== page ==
Alum Emily Weak gained experience in research and reference services by working on a grant-funded study about text reference services with SLIS assistant professor Dr. Lili Luo. She’s also been able to build her professional reputation by co-authoring an article with Dr. Luo, which will be published in Reference and User Services Quarterly.
Weak signed on to the project as a research assistant in Fall 2010. “I took LIBR 210 (Reference Services) and LIBR 285 (Research Methods) with Dr. Luo and I learned so much,” said Weak. “I thought she had an interesting approach of combining the practical with the academic and I really wanted to work with her.” Weak’s interest in reference services and her desire to gain practical research experience also motivated her to apply for the job.
Dr. Luo’s project, “Engaging a New Generation of Library Users: Exploring a Multi-Library Collaborative Model to Deliver Text Reference Service” is the first study to investigate how text reference differs from other kinds of virtual reference such as email and instant messaging. It also explores how the service can help libraries engage with new groups of users. The two-year project is funded by a grant from the Institute of Museum and Library Services(IMLS).
Weak’s role in the project has encompassed a variety of tasks over the past two semesters. “I feel like I do a different thing practically every week, which I really like,” she said. “I’ve done literature searches, written literature reviews, helped analyze data, assisted with conducting focus groups, and built the framework for the project website.”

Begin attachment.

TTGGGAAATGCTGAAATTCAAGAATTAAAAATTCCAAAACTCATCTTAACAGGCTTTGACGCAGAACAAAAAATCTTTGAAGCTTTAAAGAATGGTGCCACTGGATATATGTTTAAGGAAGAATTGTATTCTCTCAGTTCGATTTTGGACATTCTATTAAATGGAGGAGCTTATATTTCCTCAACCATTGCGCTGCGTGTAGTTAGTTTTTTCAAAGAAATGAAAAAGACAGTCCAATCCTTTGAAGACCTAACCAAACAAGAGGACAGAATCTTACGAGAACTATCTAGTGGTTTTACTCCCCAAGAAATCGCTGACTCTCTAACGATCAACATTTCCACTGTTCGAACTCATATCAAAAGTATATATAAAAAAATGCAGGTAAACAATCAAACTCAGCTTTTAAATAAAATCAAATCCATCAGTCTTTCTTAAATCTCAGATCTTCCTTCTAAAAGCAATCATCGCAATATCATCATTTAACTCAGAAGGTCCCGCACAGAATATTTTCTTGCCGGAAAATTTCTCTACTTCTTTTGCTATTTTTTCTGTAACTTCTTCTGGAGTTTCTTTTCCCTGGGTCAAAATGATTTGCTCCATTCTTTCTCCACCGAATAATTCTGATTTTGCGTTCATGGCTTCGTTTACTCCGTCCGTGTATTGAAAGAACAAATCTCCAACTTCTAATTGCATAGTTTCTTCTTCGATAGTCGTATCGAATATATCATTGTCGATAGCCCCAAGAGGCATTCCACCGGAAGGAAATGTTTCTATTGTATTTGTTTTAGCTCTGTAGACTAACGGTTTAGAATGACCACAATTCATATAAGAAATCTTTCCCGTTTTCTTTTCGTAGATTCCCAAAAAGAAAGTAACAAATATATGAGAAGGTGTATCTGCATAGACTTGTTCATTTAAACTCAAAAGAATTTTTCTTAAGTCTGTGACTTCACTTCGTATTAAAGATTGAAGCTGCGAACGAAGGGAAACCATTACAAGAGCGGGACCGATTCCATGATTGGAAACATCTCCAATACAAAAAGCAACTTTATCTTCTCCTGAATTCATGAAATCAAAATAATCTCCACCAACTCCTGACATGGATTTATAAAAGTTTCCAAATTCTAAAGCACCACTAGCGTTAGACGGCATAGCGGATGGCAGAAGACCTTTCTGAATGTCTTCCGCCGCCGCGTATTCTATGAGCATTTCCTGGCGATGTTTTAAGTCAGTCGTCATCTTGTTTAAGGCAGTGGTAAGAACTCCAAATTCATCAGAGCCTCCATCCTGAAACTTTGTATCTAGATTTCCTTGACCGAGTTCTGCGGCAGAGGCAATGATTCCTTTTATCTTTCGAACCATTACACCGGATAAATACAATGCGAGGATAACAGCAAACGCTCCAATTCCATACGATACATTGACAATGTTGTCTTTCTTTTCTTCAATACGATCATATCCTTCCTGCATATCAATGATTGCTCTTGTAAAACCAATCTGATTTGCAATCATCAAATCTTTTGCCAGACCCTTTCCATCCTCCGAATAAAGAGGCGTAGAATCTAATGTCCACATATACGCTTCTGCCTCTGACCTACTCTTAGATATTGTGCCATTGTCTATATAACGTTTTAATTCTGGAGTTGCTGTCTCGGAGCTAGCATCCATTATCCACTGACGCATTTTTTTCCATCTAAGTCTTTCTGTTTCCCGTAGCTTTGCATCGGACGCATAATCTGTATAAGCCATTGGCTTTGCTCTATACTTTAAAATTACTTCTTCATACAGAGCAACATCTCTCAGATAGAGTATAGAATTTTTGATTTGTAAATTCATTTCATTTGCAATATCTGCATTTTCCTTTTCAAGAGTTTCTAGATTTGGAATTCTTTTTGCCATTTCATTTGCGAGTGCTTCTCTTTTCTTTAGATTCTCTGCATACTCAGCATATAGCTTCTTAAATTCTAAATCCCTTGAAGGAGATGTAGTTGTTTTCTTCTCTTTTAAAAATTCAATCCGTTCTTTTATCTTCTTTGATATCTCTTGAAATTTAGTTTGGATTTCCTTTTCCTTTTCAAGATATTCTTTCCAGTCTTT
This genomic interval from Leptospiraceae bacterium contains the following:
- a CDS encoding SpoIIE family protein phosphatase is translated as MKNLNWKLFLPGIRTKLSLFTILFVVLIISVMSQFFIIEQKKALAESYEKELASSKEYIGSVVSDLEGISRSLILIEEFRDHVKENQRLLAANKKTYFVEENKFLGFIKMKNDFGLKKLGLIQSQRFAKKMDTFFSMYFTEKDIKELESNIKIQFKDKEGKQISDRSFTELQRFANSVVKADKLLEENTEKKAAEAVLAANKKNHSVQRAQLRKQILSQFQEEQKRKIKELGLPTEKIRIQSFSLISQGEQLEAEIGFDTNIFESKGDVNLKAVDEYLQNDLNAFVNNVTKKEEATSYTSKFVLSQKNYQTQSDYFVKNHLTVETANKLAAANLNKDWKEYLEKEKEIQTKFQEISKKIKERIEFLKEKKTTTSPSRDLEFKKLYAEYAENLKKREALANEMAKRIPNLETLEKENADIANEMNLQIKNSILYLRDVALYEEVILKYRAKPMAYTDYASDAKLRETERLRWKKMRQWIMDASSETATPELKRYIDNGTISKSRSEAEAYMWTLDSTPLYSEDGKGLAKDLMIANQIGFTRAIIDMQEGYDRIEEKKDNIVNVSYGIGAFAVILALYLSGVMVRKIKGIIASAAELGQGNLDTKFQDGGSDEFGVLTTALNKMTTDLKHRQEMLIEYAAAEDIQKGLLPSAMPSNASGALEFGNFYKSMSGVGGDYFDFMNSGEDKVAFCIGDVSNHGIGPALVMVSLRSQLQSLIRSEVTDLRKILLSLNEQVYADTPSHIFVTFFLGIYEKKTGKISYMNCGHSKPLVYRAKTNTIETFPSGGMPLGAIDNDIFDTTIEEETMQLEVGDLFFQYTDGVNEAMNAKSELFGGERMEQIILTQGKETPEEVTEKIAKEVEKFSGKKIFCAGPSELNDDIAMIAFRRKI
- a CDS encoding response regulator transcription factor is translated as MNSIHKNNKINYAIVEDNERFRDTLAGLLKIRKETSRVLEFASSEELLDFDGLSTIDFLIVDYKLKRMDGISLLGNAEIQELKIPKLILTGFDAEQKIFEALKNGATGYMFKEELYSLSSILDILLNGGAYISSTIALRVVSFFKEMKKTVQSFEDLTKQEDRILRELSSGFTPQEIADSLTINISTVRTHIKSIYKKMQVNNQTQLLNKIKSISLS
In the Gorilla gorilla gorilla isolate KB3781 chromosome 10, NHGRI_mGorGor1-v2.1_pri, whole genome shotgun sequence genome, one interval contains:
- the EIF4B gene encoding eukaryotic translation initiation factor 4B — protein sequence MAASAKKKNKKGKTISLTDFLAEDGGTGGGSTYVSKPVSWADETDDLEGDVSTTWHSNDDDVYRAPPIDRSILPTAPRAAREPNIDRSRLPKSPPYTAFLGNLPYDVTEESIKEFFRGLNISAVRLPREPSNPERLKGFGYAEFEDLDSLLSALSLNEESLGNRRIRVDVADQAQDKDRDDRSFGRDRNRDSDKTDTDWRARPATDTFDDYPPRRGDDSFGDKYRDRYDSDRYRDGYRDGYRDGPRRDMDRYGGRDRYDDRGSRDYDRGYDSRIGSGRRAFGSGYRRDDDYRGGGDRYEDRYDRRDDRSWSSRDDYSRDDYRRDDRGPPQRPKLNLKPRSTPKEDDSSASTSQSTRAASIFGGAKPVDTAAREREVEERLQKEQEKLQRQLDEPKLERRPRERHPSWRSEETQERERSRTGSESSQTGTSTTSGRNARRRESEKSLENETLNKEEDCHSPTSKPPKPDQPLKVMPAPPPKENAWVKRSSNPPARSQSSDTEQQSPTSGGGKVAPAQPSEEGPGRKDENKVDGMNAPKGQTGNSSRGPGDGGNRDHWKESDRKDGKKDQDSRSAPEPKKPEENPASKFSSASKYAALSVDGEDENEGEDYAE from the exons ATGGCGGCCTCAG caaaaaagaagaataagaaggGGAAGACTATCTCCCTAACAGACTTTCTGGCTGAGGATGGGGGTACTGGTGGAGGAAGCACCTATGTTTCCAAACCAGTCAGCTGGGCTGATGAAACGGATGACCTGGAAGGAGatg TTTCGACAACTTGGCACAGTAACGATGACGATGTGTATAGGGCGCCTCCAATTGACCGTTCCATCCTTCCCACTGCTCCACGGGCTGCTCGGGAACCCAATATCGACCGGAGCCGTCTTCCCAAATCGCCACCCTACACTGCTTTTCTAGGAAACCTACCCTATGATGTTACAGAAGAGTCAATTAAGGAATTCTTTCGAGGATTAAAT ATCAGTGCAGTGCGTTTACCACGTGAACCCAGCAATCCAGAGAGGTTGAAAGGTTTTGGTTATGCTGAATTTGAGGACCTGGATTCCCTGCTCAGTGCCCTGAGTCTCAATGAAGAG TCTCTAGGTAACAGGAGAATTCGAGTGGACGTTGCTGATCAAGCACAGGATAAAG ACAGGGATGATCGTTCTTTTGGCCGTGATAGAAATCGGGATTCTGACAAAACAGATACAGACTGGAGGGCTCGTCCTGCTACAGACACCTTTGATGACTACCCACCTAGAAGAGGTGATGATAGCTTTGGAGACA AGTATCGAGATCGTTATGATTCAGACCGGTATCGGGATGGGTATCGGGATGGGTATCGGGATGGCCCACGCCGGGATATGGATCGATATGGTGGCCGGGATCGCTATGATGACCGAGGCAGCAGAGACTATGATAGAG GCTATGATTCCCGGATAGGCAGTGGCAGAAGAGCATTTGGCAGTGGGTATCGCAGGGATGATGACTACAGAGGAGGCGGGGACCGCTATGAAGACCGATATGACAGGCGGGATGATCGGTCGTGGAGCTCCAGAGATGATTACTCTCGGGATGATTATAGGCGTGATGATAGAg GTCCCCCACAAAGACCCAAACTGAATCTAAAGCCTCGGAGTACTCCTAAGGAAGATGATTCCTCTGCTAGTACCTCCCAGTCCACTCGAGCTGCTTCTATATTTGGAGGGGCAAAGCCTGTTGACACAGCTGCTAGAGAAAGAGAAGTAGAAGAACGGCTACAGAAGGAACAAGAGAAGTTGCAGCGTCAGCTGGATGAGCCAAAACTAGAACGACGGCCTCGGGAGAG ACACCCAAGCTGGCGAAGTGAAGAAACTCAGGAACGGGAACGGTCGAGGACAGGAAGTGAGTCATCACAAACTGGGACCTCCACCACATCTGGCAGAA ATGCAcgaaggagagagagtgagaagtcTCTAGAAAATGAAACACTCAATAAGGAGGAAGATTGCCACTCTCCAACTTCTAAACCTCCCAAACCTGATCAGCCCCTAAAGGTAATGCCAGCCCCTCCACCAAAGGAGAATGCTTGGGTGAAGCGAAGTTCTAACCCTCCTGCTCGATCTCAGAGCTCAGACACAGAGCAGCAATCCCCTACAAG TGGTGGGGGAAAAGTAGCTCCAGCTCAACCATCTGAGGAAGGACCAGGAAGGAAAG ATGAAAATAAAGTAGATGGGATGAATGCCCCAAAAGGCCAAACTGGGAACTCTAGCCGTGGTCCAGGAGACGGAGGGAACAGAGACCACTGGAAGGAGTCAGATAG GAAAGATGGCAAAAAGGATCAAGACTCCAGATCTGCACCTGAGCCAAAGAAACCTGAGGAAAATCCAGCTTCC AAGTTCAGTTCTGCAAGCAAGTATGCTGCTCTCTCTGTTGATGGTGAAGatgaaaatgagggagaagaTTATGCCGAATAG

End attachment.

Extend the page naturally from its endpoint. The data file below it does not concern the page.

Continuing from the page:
Weak assisted Dr. Luo with collecting and analyzing transcripts of text reference interactions from My Info Quest, the first national collaborative text reference service. Coordinated by SLIS Lecturer Lori Bell, My Info Quest pools the expertise of more than 60 libraries to provide fast reference service to users via text messaging.
As teenagers represent a major group of text-message users, Weak helped conduct focus groups at four different libraries to discover the best ways to provide teens with text reference services. She was surprised to find that many of the teens were not aware of the range of questions a reference librarian is able to answer.
“We asked them what kinds of questions they would ask a reference librarian, and inevitably it was location questions, such as ‘Where is the book I’m looking for?’” Weak explained. “I think we as library professionals have to work on getting our message across to these patrons about exactly what we do and how we can help them.”
Weak co-authored the article “Texting 4 Answers: What questions do people ask?” to share research findings with the professional community. The article is scheduled to appear in the Winter 2011 issue of Reference and User Services Quarterly.
Weak also gains practical reference experience in her work as a Library Assistant at the Naturalist Center at the California Academy of Sciences in San Francisco. A summer 2010 internship led Weak to an entry-level position as a library interpreter, and she was promoted to her current job in September 2010. She especially enjoys supporting parents and families as they help their children discover the world of science.
After earning a BA in Drama from the University of Washington, spending a year as a circus student and performer in England, and working for ten years in the natural foods industry, “library work is a total career change for me!” said Weak, who enrolled at SJSU SLIS in Spring 2009.
Weak was inspired to earn an MLIS by President Obama’s 2008 campaign theme of community service and by her father’s advice. “When my dad retired after working for 24 years at the same company, he told me he wished he had been able to do something to really help people and make a difference,” said Weak, who graduated in Spring 2011. “I love books and information, and I love helping people. I think those are two main ingredients to being a librarian.”